A proactive approach is taking action to make changes rather than reacting to things that happen. This is effective when developing plans for creating campus-wide access for deaf and hard of hearing students. Currently, many institutions are taking a proactive stance to planning for how students with disabilities will access the full spectrum of programs and events available on campus instead of taking a more traditional “wait and see” approach.
Before the initial meeting with a student who is deaf or hard of hearing, inquire as to their communication preferences for the meeting so appropriate accommodations can be scheduled, if needed. At the meeting, students can review their past accommodation preferences as well as what they anticipate needing for the upcoming semester. Accommodations can change dramatically for deaf or hard of hearing students moving from the K- 12 environment to a postsecondary setting. Larger class sizes, an increased number of speakers, and the faster pace can cause students to request accommodations they have not previously used to achieve effective communication.
Sign Language Interpreters
A critical part of planning in advance is finding the resources available in your area. Some questions to consider:
- An early or pervasive lack of communication access with family members and others they interact with
- Lack of effective communication access to physical and mental health treatment services
- Late intervention and detection of hearing status leading to less early childhood services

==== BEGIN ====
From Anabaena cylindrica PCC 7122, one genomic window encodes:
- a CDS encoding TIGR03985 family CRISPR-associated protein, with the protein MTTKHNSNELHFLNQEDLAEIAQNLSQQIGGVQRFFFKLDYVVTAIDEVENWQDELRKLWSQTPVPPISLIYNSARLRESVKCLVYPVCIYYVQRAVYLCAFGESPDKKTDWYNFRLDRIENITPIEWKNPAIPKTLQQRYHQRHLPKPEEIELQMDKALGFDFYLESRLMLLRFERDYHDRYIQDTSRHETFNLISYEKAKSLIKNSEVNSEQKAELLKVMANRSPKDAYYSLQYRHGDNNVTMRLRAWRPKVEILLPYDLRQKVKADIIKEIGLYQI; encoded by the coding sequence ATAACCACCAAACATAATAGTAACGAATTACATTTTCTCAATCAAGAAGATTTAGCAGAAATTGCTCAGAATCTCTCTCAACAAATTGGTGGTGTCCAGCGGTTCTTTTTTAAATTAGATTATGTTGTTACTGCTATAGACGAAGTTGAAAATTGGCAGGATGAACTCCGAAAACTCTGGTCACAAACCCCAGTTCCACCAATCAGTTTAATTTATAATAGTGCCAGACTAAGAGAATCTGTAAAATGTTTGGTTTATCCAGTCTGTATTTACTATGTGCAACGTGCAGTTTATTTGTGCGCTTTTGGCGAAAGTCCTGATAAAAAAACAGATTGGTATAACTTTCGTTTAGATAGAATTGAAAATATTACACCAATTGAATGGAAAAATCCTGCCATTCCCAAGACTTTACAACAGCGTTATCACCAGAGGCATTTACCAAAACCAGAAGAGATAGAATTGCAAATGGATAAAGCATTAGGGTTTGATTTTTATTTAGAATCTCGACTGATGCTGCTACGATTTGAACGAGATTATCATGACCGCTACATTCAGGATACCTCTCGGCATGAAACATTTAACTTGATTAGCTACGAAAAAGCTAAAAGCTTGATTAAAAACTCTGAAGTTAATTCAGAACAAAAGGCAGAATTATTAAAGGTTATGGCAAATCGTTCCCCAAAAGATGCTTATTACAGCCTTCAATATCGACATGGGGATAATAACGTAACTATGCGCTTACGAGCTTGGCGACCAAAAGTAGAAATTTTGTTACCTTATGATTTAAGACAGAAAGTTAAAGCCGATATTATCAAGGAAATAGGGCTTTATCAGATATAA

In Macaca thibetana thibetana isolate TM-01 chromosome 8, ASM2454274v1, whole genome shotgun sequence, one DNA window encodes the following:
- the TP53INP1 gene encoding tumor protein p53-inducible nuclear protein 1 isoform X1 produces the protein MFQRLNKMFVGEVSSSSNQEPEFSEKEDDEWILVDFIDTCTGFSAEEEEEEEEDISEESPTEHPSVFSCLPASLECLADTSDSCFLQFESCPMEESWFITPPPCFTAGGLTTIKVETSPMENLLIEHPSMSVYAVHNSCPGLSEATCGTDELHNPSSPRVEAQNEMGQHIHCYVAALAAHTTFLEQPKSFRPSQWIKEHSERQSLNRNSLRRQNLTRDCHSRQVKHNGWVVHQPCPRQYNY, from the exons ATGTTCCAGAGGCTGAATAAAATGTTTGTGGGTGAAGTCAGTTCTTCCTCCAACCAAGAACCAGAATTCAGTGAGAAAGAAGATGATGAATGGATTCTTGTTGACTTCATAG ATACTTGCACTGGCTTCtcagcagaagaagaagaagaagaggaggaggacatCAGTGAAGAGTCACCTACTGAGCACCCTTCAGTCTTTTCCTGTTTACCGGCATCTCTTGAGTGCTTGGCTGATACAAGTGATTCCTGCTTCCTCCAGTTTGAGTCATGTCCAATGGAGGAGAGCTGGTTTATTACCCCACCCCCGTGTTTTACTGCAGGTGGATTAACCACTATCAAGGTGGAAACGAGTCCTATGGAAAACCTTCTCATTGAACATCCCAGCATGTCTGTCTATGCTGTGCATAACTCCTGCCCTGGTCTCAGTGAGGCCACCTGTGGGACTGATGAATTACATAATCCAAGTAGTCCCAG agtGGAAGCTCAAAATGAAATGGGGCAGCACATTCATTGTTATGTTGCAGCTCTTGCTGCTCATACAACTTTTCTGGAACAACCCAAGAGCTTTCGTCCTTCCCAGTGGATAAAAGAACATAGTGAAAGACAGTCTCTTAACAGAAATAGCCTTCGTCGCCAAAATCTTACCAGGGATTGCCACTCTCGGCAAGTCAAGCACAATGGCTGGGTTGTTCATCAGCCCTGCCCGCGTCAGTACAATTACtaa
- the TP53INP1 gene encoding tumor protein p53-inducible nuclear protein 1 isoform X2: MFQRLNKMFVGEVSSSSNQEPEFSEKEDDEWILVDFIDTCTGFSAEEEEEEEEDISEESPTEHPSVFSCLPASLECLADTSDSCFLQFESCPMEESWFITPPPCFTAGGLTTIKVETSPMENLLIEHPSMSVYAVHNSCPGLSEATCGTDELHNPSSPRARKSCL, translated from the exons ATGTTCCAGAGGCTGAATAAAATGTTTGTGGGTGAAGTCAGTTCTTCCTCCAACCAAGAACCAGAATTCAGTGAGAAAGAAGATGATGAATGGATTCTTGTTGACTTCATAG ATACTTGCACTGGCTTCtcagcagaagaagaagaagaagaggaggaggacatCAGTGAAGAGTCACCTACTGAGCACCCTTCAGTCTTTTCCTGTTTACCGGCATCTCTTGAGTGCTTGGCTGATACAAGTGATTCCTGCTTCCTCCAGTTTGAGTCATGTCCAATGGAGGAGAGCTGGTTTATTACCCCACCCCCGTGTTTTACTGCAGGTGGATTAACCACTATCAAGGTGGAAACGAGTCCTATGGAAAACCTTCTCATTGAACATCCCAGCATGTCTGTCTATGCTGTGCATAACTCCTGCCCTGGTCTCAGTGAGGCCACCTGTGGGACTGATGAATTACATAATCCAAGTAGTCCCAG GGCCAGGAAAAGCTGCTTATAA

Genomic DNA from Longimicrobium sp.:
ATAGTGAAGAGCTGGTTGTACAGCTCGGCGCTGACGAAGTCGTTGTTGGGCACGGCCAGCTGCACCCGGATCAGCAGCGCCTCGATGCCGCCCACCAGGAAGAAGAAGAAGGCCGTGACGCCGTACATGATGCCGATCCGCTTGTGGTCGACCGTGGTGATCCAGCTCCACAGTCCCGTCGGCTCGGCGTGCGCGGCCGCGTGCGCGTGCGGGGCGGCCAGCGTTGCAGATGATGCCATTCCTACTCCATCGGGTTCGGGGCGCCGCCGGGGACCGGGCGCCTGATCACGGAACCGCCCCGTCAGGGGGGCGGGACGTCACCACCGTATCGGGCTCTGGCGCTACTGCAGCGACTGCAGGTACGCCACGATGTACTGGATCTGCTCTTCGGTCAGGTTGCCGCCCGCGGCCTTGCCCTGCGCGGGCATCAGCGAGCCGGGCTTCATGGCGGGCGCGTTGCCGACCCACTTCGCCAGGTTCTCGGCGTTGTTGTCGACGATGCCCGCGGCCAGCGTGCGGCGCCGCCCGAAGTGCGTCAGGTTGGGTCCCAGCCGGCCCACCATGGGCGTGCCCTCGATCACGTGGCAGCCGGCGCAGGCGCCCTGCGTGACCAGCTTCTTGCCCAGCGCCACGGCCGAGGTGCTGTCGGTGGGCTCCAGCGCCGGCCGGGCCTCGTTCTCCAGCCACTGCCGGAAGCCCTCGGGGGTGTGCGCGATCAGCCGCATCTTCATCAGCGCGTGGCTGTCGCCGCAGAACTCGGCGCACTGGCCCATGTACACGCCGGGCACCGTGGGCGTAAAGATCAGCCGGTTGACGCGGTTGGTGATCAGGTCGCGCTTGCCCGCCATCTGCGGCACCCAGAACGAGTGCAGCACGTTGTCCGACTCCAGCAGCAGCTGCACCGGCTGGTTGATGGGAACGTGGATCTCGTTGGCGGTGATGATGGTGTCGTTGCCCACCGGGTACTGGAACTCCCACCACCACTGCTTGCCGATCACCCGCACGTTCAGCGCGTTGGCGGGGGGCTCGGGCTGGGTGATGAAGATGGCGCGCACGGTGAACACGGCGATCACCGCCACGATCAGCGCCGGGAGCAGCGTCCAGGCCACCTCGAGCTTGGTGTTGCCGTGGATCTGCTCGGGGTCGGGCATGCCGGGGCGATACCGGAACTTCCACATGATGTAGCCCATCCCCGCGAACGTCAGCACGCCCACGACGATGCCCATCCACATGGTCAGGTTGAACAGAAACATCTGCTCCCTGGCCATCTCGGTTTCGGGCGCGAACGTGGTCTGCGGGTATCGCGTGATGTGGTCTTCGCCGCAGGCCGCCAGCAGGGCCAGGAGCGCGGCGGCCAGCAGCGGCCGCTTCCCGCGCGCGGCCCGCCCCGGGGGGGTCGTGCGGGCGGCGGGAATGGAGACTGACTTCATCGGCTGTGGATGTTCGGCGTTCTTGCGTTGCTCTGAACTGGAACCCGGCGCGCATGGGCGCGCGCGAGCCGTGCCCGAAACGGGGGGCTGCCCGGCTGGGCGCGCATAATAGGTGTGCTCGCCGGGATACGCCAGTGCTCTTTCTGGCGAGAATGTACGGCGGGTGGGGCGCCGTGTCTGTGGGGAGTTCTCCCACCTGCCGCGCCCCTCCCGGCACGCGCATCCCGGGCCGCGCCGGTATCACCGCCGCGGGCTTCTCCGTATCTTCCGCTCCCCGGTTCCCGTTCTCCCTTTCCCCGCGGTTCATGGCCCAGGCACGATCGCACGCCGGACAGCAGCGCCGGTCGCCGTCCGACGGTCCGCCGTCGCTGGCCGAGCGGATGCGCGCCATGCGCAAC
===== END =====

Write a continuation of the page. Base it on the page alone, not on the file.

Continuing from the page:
- Few providers with the cultural competence to work effectively with this population
- Higher levels of stress in their lives from communication challenges and discrimination
- Lack of appropriate K-12 educational services including preventive educational programming on health-related topics
Speech-to-text services is a term that covers real-time access to information via the written word. The two basic categories are verbatim (CART) and meaning-for-meaning (computer-aided transcription). Maintaining a list of verbatim and meaning-for-meaning speech-to-text providers will allow for greater flexibility in scheduling services. It can be helpful to develop institutional
policies on how transcripts from the service provider will be used. Questions for consideration include:
- Will transcripts generated by the captionist be provided to the student?
- Will faculty or other campus staff be able to utilize these transcripts?
Post-production (offline) captioning has become a hot topic on many campuses. All videos should be captioned with verbatim, time-synced captions to be accessible. This includes course-based content plus media on the institution’s website or streamed for public access. More institutions are ensuring that all media used in courses are captioned - whether or not a student who is deaf or hard of hearing is registered for the course. This provides accessibility and decreases the need for last-minute captioning. Some institutions have policies that require all media purchases are accessible to students who are deaf and hard of hearing.
Assistive listening devices, visual fire alarms, and accessible emergency alerts are other strategies for planning in a proactive manner.
Policies & Procedures
Developing policies and procedures that outline how access will be provided through the disability support services office is a major step in proactive planning. Clear policies and procedures can help institutions avoid misunderstandings. Some areas to consider include:
- How will students request accommodations and how much advance notice will be required?
- How will the institution handle last-minute requests?
- How will it be handled if a student receiving services has excessive absences?
- What process will be used if a student prefers a different service provider than the one assigned?
- How will student complaints be addressed?